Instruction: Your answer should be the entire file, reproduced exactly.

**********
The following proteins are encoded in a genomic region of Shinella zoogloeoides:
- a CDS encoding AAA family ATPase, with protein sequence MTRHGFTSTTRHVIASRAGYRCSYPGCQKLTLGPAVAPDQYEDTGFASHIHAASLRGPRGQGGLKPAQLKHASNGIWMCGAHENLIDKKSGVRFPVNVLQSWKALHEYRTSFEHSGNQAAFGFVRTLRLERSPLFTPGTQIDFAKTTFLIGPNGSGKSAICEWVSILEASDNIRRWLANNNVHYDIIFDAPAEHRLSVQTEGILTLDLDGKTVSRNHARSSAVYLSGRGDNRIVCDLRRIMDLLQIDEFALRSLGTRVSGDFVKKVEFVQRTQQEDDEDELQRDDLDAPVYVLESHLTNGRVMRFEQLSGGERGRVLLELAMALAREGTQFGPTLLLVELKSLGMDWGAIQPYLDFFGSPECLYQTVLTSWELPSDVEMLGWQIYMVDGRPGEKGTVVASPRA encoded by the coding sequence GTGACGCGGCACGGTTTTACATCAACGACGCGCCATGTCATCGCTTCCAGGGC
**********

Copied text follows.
The following proteins are encoded in a genomic region of Shinella zoogloeoides:
- a CDS encoding AAA family ATPase, with protein sequence MTRHGFTSTTRHVIASRAGYRCSYPGCQKLTLGPAVAPDQYEDTGFASHIHAASLRGPRGQGGLKPAQLKHASNGIWMCGAHENLIDKKSGVRFPVNVLQSWKALHEYRTSFEHSGNQAAFGFVRTLRLERSPLFTPGTQIDFAKTTFLIGPNGSGKSAICEWVSILEASDNIRRWLANNNVHYDIIFDAPAEHRLSVQTEGILTLDLDGKTVSRNHARSSAVYLSGRGDNRIVCDLRRIMDLLQIDEFALRSLGTRVSGDFVKKVEFVQRTQQEDDEDELQRDDLDAPVYVLESHLTNGRVMRFEQLSGGERGRVLLELAMALAREGTQFGPTLLLVELKSLGMDWGAIQPYLDFFGSPECLYQTVLTSWELPSDVEMLGWQIYMVDGRPGEKGTVVASPRA encoded by the coding sequence GTGACGCGGCACGGTTTTACATCAACGACGCGCCATGTCATCGCTTCCAGGGC